Minimum wages: step back or forward?
Introduction of national minimum wages by new German government has caused controversy
By Aliya Iskenderova
BERLIN – For decades the German wage labour system has been a place with no strings attached for employers as well as for workers. But last week the German Bundestag agreed on the introduction of a national minimum wage of €8.50 per hour by January 2017 that will apply to all sectors of the country’s economy.
Until now, wages were set by collective bargaining agreements between associations. Nevertheless, the topic was always a cause for intensive debates. The previous government introduced schemes, which were almost like minimum wages in some branches of economy, particularly the construction industry.
The new labour law, which extends salary regulations to all of Germany’s labour market, was a condition set by the centre-left Social Democratic Party of Germany (SPD) for creating a “grand coalition” with the conservative Christian Democratic Union (CDU) after last autumn’s federal elections.
The campaign for statutory minimum wage was also supported by the Green Party and Die Linke.
“The idea of national minimum wages belongs to us. We started to promote it ten years ago,” says Andrej Hunko, Member of the German Bundestag from Die Linke party. “It is a shame on the country that people still work for €3 or €4 per hour. Countries like France or Belgium have minimum wages around €10. Germany with its powerful economy could establish a level of remuneration more than €8.50. It is not enough to wipe out poverty but we believe it can be the first step.”
There are some categories of people for whom the law has exceptions. One of them is people who have been unemployed for half year or longer. Their employers are allowed to stay under the statutory minimum, but after six months they still have to increase it to at least €8.50. Another exceptional category is people under 18. “We do not want to encourage young people to get a job which is better paid instead of spending time for professional education because in the long run it does not do any good for anyone. But if they have this education they can get the minimum salary,” explains Katarina Barley, Member of the Bundestag from the SPD party.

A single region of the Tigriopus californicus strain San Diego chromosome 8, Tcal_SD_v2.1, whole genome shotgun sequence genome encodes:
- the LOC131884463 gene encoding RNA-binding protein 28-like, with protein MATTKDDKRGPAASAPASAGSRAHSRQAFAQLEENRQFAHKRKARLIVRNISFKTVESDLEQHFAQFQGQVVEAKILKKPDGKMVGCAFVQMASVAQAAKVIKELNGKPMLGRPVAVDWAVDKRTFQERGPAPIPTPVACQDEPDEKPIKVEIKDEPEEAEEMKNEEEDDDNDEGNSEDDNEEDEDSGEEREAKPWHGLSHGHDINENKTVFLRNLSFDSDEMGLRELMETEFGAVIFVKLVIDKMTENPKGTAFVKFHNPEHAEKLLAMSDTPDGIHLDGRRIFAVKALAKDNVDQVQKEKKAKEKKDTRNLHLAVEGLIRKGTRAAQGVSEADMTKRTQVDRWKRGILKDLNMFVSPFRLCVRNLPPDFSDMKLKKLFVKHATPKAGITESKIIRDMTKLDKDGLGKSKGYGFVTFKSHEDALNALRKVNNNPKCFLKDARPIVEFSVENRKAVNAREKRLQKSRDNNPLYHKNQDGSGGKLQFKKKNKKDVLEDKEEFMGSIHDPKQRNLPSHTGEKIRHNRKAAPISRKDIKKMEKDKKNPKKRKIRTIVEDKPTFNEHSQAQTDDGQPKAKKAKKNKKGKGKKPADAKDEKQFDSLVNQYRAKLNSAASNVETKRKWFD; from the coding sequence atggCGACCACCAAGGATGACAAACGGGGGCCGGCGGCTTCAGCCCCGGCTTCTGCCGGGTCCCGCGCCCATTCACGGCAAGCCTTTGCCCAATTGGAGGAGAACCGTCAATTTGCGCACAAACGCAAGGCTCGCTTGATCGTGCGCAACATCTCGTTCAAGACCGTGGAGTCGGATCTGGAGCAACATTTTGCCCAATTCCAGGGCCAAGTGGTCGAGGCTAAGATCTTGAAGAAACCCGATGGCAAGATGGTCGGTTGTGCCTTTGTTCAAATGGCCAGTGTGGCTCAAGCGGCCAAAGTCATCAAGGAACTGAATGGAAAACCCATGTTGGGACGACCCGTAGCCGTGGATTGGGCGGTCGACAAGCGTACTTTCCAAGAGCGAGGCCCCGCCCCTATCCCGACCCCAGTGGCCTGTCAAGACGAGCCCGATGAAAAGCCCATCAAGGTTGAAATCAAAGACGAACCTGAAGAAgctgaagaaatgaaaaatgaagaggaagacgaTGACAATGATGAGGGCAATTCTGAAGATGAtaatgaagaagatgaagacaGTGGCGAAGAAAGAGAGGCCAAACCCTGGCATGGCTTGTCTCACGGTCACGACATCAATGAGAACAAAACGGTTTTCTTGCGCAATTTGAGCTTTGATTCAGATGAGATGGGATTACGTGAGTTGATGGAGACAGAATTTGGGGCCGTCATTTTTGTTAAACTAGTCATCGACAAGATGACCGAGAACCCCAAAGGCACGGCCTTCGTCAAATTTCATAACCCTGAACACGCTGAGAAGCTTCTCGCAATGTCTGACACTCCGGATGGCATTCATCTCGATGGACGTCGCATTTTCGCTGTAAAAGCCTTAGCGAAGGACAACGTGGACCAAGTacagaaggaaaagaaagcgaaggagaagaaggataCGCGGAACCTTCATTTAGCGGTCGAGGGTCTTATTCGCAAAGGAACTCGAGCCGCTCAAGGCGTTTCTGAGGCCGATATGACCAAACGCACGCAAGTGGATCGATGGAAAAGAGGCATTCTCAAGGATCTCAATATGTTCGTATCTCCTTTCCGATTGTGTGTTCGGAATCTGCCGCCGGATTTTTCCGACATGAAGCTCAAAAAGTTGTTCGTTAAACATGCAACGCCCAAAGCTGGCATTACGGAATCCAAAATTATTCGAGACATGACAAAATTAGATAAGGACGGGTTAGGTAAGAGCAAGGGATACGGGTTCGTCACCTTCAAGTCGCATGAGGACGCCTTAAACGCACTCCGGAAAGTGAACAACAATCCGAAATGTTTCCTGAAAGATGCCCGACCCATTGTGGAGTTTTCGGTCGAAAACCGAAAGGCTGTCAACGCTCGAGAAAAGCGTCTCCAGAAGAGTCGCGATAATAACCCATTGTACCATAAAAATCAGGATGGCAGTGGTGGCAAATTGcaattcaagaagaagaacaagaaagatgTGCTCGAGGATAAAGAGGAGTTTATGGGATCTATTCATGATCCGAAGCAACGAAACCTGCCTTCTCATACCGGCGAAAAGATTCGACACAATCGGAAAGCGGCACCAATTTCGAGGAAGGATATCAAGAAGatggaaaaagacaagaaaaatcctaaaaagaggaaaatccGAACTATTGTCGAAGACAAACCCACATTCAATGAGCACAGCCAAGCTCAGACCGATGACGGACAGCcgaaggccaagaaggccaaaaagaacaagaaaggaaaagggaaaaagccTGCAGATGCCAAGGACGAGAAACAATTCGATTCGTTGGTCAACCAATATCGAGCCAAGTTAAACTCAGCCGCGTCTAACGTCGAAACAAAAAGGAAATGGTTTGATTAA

Opponents of the reform claim that introducing the measure will increase unemployment. One argument is that less qualified workers such as young people will experience more difficulties finding part-time work.
Rainer Erkens, head of the Alternative für Deutschland’s European election campaign, believes young people won’t be the only ones left outside the labour market. “Students just want to earn some extra money to go abroad on vacations,” he said. “Old people want some extra money to buy a new TV set. Housewives or parents with children have a few hours per day or week when they can throw themselves into work.”
“For many of these people it is much more important to have flexible schedule, an opportunity to work whenever they have time then to have fixed wage, which means a fixed schedule.”
The report carried out in 2008 by University of Bochum (Ruhr-Universität Bochum) professors Thomas K. Bauer, Jochen Kluve, Sandra Schaffner, and Christoph M. Schmidt says that Germany shouldn’t introduce minimum wages, because they are associated with job losses and don’t reduce poverty.
According to Antije Gerstein, managing director of the Bundesvereinigung der Deutschen Arbeitgeberverbänd (BDA), an umbrella organisation of employer’s associations across Germany, says: “the move can harm Germany’s credibility on the European level.”
“The country has been a top performer with regards to last years’ reforms and now Germany is stepping back,” says Gerstein. “But at the same time we ask in particular the crisis states to reform their economic systems.”
According to Dr. Horst Tomann, a professor at the Free University of Berlin (Freie Universität Berlin), the lack of minimum wage has been exploited by many German employers to reduce wages for those seeking work. Because the German government pays workers social assistance if their income is too low, employers reduce market wages and advise their employees to apply for social benefits.
“We had a huge resistance towards minimum wages but finally big parties accepted it as an instrument to combat this wage pressures,” says Tomann. “Because till now ordinary German taxpayers have paid instead of employers.”